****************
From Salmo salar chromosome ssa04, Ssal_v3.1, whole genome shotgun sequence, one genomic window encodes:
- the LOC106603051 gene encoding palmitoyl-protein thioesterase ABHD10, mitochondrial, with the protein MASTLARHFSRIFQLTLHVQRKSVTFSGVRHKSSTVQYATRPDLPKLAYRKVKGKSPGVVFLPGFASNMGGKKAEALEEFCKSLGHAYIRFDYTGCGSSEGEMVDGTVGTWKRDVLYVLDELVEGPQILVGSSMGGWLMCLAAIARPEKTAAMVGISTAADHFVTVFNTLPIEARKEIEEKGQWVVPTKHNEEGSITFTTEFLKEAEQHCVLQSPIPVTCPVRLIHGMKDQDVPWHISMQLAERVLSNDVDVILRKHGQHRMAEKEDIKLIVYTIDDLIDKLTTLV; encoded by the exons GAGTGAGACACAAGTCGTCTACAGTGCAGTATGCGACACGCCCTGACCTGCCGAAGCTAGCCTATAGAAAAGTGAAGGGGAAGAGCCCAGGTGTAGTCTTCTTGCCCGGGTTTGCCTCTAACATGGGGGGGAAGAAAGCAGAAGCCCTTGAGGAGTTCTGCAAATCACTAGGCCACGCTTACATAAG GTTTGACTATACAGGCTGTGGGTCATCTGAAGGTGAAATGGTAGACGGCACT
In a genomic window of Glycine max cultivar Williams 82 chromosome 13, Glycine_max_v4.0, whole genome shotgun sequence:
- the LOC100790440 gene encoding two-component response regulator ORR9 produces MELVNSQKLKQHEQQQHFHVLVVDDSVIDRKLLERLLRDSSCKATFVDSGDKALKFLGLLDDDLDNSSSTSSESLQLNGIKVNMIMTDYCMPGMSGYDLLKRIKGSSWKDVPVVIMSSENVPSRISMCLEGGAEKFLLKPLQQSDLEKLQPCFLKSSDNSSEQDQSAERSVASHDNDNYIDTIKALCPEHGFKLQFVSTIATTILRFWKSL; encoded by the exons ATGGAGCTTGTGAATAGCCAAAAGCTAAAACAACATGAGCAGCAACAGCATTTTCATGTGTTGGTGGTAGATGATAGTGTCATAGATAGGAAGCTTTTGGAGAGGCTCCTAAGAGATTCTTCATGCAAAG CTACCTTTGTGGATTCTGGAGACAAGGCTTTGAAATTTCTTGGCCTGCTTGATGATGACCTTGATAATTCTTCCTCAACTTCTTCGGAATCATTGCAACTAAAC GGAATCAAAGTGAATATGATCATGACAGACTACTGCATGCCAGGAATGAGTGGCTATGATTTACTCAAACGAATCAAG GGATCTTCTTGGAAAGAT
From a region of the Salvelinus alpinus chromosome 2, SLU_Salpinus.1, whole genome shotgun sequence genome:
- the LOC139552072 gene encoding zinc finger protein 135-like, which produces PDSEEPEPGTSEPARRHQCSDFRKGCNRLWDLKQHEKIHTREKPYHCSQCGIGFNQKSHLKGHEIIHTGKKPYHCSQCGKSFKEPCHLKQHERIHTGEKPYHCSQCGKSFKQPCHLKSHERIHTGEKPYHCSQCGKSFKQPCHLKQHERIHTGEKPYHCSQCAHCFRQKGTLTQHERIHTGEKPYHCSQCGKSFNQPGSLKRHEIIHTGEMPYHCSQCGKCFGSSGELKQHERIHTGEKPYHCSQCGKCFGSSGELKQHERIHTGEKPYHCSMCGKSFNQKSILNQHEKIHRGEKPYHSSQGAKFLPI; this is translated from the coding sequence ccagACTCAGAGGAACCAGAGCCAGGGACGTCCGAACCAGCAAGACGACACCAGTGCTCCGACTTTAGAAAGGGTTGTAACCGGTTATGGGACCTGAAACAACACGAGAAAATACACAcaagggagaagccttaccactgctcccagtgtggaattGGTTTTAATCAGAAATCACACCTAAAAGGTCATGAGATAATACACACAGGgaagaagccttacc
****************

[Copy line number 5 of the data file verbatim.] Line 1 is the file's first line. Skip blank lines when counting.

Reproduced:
From a region of the Salvelinus alpinus chromosome 2, SLU_Salpinus.1, whole genome shotgun sequence genome: